The University of Vermont and the state Department of Health are working with the Vermont National Guard to set up an on-campus testing site for students as they begin to return to Burlington on June 1.
Many off-campus leases begin that day, and the city and UVM are expecting students, a majority from out of state, to start streaming back into town. Officials and city residents have expressed concerns that those students could bring the coronavirus back with them.
Out-of-state students, like anyone returning to Vermont, must quarantine for 14 days — meaning stay on their property — before venturing out. Mayor Miro Weinberger said during a briefing Friday that, anticipating difficulties, the city will implement a "supportive quarantine" service for housebound students.
The program will also be available to other Burlington residents who return from out of state, such as second-home owners or snowbirds.
The city will check in regularly with those who voluntarily sign up, Weinberger said. Those quarantined will receive a "welcoming care package" that contains a mask and "hygiene supplies." Weinberger alluded to "incentives" for those who stick with the quarantine rules, though he didn't specify them. A website with more details is expected to go live in the coming days, the mayor said.
After seven days in quarantine, students will be able to go get tested for the coronavirus. A negative result would mean they can end their quarantine early, Weinberger said.
The Burlington Police Department will conduct "noise patrols" during the first few weeks of the move-in period, Weinberger said. Officers will also be educating students to ensure they're "aware of the governor's rules and are complying with them," the mayor said.
UVM is expected to communicate the rules to its students, while the city pledged to "enlist property owners' help in urging students to comply."
Joining Weinberger on the virtual briefing were UVM president Suresh Garimella and Gary Derr, UVM's vice president for operations and public safety.
"Things will not be the same. The fall semester will not be like any other fall that our students have seen," Garimella said. "But we will ensure that everyone involved is provided the safest on-campus environment possible."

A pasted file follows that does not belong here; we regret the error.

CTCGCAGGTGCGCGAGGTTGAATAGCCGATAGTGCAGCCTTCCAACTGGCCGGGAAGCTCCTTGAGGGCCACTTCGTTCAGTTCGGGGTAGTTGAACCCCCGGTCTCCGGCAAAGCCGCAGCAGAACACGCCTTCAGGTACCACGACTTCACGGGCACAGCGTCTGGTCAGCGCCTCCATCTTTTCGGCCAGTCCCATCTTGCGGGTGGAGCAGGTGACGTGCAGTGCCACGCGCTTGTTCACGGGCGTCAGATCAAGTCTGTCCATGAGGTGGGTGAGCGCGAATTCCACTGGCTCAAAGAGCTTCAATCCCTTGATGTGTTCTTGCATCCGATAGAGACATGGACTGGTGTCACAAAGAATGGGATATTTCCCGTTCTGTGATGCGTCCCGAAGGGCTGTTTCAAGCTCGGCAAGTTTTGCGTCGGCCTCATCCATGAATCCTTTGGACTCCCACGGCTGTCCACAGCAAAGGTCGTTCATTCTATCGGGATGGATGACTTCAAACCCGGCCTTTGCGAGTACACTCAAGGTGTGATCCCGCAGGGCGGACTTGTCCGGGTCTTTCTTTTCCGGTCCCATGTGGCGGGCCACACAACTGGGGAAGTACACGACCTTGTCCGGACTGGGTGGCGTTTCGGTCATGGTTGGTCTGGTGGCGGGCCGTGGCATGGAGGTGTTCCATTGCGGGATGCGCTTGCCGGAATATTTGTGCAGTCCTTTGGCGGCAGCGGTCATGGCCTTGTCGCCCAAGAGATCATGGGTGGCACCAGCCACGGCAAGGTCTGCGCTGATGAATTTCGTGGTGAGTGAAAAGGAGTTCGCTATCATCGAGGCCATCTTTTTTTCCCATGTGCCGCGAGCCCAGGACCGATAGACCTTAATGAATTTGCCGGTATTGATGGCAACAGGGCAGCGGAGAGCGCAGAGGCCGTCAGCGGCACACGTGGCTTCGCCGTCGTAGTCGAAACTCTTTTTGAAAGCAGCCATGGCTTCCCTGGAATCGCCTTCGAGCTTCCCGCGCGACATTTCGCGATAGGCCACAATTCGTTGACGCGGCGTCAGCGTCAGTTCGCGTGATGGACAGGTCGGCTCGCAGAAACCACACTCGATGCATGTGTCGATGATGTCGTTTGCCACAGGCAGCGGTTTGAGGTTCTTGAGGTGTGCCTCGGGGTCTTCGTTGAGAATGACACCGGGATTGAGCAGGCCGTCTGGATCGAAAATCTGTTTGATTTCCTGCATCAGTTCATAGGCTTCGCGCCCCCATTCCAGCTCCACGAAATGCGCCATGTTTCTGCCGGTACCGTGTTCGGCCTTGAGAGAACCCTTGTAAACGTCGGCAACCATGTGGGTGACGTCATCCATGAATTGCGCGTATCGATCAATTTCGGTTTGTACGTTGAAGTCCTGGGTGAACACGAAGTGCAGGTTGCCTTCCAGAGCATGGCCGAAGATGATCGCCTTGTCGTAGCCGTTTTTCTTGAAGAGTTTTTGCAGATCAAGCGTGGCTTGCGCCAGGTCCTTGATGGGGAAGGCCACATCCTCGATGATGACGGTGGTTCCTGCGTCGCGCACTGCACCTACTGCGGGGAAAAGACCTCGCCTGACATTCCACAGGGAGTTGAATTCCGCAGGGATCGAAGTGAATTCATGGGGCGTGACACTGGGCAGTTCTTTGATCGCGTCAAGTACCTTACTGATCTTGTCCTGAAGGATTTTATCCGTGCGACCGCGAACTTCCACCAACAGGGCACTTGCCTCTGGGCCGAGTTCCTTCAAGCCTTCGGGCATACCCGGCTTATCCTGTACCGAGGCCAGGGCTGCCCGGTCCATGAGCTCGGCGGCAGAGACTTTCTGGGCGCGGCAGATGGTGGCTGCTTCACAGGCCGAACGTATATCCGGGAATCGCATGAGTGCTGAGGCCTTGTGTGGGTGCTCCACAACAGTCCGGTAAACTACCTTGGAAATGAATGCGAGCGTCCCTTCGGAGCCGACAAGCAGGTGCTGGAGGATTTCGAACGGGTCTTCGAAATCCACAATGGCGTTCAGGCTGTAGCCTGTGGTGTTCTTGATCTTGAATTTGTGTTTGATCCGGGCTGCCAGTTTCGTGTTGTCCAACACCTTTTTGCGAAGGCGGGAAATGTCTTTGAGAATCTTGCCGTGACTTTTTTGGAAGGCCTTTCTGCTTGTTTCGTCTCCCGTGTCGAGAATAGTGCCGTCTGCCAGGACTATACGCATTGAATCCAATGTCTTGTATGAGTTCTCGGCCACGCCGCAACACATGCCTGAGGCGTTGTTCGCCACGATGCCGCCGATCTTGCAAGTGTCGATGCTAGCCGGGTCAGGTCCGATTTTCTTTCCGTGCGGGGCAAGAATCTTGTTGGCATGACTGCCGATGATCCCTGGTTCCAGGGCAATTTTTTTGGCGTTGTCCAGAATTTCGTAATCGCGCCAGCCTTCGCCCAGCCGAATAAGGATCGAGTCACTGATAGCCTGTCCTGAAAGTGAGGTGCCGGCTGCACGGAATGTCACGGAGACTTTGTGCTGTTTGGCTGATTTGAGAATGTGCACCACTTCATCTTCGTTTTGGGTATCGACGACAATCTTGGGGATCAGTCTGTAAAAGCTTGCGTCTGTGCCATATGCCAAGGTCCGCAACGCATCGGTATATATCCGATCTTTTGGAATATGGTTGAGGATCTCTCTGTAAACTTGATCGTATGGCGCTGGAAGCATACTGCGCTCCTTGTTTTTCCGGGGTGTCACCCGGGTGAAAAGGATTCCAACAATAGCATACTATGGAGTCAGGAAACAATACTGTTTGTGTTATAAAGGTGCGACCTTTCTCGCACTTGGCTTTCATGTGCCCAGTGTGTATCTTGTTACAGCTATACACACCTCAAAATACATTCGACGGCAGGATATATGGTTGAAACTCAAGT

Derr outlined some of the broader protocols that UVM is exploring ahead of the fall semester. He said a campus-wide assessment of classrooms is under way to determine whether physical distancing requirements can be met in various spaces.
Some larger classes might still be held remotely, while others could be a mix of remote and in-person. Classes could start earlier in the day and end later, or there could even be weekend sessions, Derr said.
There's a possibility that in-person instruction would end ahead of Thanksgiving, on November 20, so students could leave and not return until the next semester, in January. That would require students to finish fall semester work and exams remotely.
Derr also said that all UVM employees are currently required to wear face coverings and students will likely have to, as well.
The university may update its vaccination requirements, "particularly around flu," Derr said, "and whether that might help us in identifying potential cases of COVID-19 as opposed to what would be routine and seasonal flu viruses."
He also mentioned potential plans to thin out residence halls by "exploring options in Burlington to house students off campus, which would make possibilities for quarantine space on campus."
Any decision to house more students off campus could prove controversial, as the city and UVM have had a long-simmering debate on the issue because of the pressures it puts on the local housing market. Asked about it later, Weinberger said nothing was set in stone, though he expected the city to be a part of any future discussions.
"We are in very unusual times. We are in a pandemic," Weinberger said. "I respect that UVM has new challenges, and I think it's incumbent upon us all to try to sort them out together."
Campus is still closed, Derr said, but a phased reopening will begin this summer. Some employees might continue to work remotely, or rotate, to reduce the number of people on campus at one time.
In other news, the city announced that North Beach will open to the public on Saturday. No gatherings of more than 10 people in a group are allowed, and each group must keep six feet away from any other group.
Bathrooms will be open, though users are encouraged to wear a mask when entering them. Lifeguards will not be on duty and the snack bar will not be open. Parking will be free this weekend but fees will likely be in place by the next.